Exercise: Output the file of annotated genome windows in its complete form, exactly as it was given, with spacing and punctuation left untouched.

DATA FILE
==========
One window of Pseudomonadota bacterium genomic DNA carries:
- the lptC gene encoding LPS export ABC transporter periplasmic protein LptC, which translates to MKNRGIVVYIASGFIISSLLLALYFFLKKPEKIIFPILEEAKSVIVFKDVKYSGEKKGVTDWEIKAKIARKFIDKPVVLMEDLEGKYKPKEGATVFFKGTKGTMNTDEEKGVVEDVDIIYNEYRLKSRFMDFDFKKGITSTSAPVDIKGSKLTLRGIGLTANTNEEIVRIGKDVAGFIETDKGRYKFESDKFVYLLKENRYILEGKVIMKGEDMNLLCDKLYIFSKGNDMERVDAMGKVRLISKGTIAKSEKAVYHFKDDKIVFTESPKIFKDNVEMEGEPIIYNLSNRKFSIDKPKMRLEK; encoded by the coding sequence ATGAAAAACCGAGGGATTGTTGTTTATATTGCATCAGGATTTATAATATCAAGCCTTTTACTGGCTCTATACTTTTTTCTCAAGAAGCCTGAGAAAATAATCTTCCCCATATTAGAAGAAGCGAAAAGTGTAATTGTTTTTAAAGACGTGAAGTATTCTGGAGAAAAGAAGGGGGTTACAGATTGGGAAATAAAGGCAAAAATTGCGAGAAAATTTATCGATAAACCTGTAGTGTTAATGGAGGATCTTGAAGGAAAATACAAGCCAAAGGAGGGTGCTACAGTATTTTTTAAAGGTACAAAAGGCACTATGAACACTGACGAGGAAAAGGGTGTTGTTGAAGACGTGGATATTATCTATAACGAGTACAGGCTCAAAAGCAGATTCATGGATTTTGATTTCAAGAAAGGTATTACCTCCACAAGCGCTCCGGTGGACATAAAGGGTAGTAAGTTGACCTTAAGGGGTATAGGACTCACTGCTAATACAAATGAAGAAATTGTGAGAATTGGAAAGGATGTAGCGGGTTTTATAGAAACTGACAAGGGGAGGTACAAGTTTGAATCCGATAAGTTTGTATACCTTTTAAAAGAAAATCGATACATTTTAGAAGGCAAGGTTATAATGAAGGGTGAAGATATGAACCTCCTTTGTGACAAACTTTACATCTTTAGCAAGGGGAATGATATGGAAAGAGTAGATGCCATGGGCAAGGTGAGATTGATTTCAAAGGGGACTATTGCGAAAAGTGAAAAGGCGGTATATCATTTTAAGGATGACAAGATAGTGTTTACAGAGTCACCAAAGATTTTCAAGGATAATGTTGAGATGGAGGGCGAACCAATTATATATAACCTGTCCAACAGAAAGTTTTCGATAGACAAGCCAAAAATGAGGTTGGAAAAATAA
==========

One window of Pseudomonadota bacterium genomic DNA carries:
- the lptC gene encoding LPS export ABC transporter periplasmic protein LptC, which translates to MKNRGIVVYIASGFIISSLLLALYFFLKKPEKIIFPILEEAKSVIVFKDVKYSGEKKGVTDWEIKAKIARKFIDKPVVLMEDLEGKYKPKEGATVFFKGTKGTMNTDEEKGVVEDVDIIYNEYRLKSRFMDFDFKKGITSTSAPVDIKGSKLTLRGIGLTANTNEEIVRIGKDVAGFIETDKGRYKFESDKFVYLLKENRYILEGKVIMKGEDMNLLCDKLYIFSKGNDMERVDAMGKVRLISKGTIAKSEKAVYHFKDDKIVFTESPKIFKDNVEMEGEPIIYNLSNRKFSIDKPKMRLEK; encoded by the coding sequence ATGAAAAACCGAGGGATTGTTGTTTATATTGCATCAGGATTTATAATATCAAGCCTTTTACTGGCTCTATACTTTTTTCTCAAGAAGCCTGAGAAAATAATCTTCCCCATATTAGAAGAAGCGAAAAGTGTAATTGTTTTTAAAGACGTGAAGTATTCTGGAGAAAAGAAGGGGGTTACAGATTGGGAAATAAAGGCAAAAATTGCGAGAAAATTTATCGATAAACCTGTAGTGTTAATGGAGGATCTTGAAGGAAAATACAAGCCAAAGGAGGGTGCTACAGTATTTTTTAAAGGTACAAAAGGCACTATGAACACTGACGAGGAAAAGGGTGTTGTTGAAGACGTGGATATTATCTATAACGAGTACAGGCTCAAAAGCAGATTCATGGATTTTGATTTCAAGAAAGGTATTACCTCCACAAGCGCTCCGGTGGACATAAAGGGTAGTAAGTTGACCTTAAGGGGTATAGGACTCACTGCTAATACAAATGAAGAAATTGTGAGAATTGGAAAGGATGTAGCGGGTTTTATAGAAACTGACAAGGGGAGGTACAAGTTTGAATCCGATAAGTTTGTATACCTTTTAAAAGAAAATCGATACATTTTAGAAGGCAAGGTTATAATGAAGGGTGAAGATATGAACCTCCTTTGTGACAAACTTTACATCTTTAGCAAGGGGAATGATATGGAAAGAGTAGATGCCATGGGCAAGGTGAGATTGATTTCAAAGGGGACTATTGCGAAAAGTGAAAAGGCGGTATATCATTTTAAGGATGACAAGATAGTGTTTACAGAGTCACCAAAGATTTTCAAGGATAATGTTGAGATGGAGGGCGAACCAATTATATATAACCTGTCCAACAGAAAGTTTTCGATAGACAAGCCAAAAATGAGGTTGGAAAAATAA